William Gladstone (1809-1898) was born in Liverpool and spent much of his life in nearby Hawarden Castle which became his adopted home. Along with being Prime Minister four times, he was also Chancellor of the Exchequer four times after having previously served as the President of the Board of Trade. This makes his Memorial Library a very fitting place to explore and reflect upon Capitalism.
Another prominent Victorian figure was John Ruskin (1819-1900) who was well known to Gladstone and whose diverse works are well represented in the Library. The following passage from one of his essays on political economy is perhaps a fitting place to start thinking about the impact of Capitalism on Society.
"The whole question, therefore, respecting not only the advantage, but even the quantity of national wealth resolves itself finally into one of abstract justice. It is impossible to conclude, of any given mass of acquired wealth, merely by the fact of its existence, whether it signifies good or evil to the nation in the midst of which it exists. Its real value depends on the moral sign attached to it, just as sternly as that of any mathematical quantity depends on the algebraical sign attached to it. Any given accumulation of commercial wealth may be indicative, on the one hand, of faithful industries, progressive energies, and productive ingenuities: or, on the other, it may be indicative of mortal luxury, merciless tyranny, ruinous chicane. Some Treasures are heavy with human tears, as an ill-stored harvest with untimely rain; and some gold is brighter in sunshine than it is in rain." John Ruskin, from 'The Veins of Wealth'.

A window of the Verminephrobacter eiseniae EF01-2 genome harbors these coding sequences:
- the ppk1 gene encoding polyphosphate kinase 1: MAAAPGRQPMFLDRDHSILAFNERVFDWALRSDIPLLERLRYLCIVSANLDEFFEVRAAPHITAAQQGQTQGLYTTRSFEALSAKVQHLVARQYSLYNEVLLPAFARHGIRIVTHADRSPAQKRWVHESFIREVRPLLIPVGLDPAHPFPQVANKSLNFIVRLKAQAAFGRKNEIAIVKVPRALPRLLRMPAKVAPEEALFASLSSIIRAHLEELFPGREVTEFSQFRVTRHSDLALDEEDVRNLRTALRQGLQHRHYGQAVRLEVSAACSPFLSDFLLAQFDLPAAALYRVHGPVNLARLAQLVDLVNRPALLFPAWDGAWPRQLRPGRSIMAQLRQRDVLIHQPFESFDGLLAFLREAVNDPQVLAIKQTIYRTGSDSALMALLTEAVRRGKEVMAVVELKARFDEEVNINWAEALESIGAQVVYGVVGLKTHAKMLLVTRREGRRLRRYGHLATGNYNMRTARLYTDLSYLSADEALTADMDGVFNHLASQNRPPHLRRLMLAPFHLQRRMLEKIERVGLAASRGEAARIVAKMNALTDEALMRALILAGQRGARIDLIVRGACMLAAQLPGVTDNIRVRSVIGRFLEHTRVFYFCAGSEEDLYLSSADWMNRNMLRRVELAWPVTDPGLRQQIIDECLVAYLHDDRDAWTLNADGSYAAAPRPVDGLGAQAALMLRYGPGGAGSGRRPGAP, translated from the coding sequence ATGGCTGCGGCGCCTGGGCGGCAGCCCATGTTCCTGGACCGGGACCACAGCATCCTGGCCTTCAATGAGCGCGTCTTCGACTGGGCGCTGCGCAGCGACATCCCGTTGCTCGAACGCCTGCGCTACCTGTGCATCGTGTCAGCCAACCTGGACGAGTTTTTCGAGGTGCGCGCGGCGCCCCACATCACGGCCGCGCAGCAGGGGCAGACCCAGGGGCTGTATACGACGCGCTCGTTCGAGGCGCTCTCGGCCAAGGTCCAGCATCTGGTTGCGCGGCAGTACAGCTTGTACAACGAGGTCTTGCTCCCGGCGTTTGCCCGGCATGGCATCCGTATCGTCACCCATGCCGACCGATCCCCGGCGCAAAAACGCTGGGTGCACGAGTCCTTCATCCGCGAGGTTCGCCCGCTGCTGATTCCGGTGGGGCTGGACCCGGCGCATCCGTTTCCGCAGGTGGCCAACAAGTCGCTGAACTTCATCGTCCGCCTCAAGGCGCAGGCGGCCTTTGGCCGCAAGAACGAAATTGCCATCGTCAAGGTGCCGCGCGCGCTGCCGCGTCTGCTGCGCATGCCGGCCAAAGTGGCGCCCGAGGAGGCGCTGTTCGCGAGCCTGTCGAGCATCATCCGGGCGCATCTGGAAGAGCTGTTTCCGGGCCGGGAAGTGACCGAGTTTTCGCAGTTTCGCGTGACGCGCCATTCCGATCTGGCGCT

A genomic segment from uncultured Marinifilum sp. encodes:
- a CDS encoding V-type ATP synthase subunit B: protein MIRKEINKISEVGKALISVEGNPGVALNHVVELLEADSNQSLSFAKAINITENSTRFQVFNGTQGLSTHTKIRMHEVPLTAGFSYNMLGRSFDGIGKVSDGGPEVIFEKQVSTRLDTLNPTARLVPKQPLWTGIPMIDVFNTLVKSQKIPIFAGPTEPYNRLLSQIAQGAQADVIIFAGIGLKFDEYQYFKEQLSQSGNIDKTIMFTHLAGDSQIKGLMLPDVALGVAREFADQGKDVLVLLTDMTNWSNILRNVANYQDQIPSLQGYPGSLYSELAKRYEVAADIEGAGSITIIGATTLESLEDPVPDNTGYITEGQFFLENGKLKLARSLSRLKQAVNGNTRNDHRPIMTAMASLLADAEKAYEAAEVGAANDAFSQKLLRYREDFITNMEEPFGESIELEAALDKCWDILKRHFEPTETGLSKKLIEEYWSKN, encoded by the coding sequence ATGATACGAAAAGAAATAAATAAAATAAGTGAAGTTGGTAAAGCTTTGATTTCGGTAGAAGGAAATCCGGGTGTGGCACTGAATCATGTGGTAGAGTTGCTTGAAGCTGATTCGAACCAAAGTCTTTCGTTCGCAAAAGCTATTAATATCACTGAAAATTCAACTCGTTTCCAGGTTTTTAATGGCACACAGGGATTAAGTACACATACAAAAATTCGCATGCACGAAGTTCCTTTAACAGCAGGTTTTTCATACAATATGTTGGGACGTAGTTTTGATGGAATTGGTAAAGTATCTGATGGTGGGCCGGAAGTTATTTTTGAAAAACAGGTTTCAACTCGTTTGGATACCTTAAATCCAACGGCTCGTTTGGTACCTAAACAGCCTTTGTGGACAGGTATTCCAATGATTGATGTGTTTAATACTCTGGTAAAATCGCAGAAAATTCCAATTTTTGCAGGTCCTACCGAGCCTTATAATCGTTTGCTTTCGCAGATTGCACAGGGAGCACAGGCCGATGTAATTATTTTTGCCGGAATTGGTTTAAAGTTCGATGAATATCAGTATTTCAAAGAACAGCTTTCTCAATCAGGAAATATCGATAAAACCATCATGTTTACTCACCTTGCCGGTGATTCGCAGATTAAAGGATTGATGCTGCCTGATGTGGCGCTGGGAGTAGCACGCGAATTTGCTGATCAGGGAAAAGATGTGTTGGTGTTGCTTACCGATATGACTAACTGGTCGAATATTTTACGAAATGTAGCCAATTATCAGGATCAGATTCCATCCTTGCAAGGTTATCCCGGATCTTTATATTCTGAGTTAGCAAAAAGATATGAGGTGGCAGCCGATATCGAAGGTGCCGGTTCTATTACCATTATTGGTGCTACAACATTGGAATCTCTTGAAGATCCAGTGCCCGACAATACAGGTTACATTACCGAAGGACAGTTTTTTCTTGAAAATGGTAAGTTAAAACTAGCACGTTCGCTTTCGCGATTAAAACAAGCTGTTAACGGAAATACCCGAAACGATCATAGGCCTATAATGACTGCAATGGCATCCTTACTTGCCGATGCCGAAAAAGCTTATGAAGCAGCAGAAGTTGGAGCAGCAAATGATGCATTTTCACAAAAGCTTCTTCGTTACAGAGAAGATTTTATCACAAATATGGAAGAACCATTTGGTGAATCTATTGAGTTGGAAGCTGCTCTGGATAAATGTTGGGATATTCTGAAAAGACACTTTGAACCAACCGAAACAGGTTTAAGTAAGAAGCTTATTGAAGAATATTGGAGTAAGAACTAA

Following the global financial problems which started in the summer of 2007, many profound questions are being asked again about the state and future of Capitalism. In response to this, Gladstone's Library is assembling a living collection of books intended to form the platform for informed thought and discussion on the subject. For ease of reference, they are grouped under the headings below with their shelf references shown.
1. Introductions to and Histories of Capitalism
2. History and Philosophy of Money
3. Adam Smith and some Political Economy
4. Religion, Ethics and Capitalism
5. William Gladstone and Capitalism
6. Liberal Free-Market Capitalism
7. Karl Marx and Friedrich Engels
8. Past Crises in Capitalism
9. The Great Depression and its Aftermath
10. John Maynard Keynes
11. The Present Financial Storm
12. The Workings and Failings of Markets
13. John Kenneth Galbraith
14. Darwinian approaches to Capitalism
15. Capitalism and Fairness
16. Capitalism as a Ladder out of Poverty
17. Globalisation and Capitalism
18. Climate Change, Sustainability and Capitalism
19. Some Company Histories and Businesspeople
20. Philanthropy and Social Entrepreneurship
21. Additional perspectives on Capitalism
It is intended to be a living collection with the present books listed on the following pages under the above section headings. Further books relating to the subject can be found by looking at the Library's much wider and computerised catalogue and any ideas for further additions to the collection are always welcome.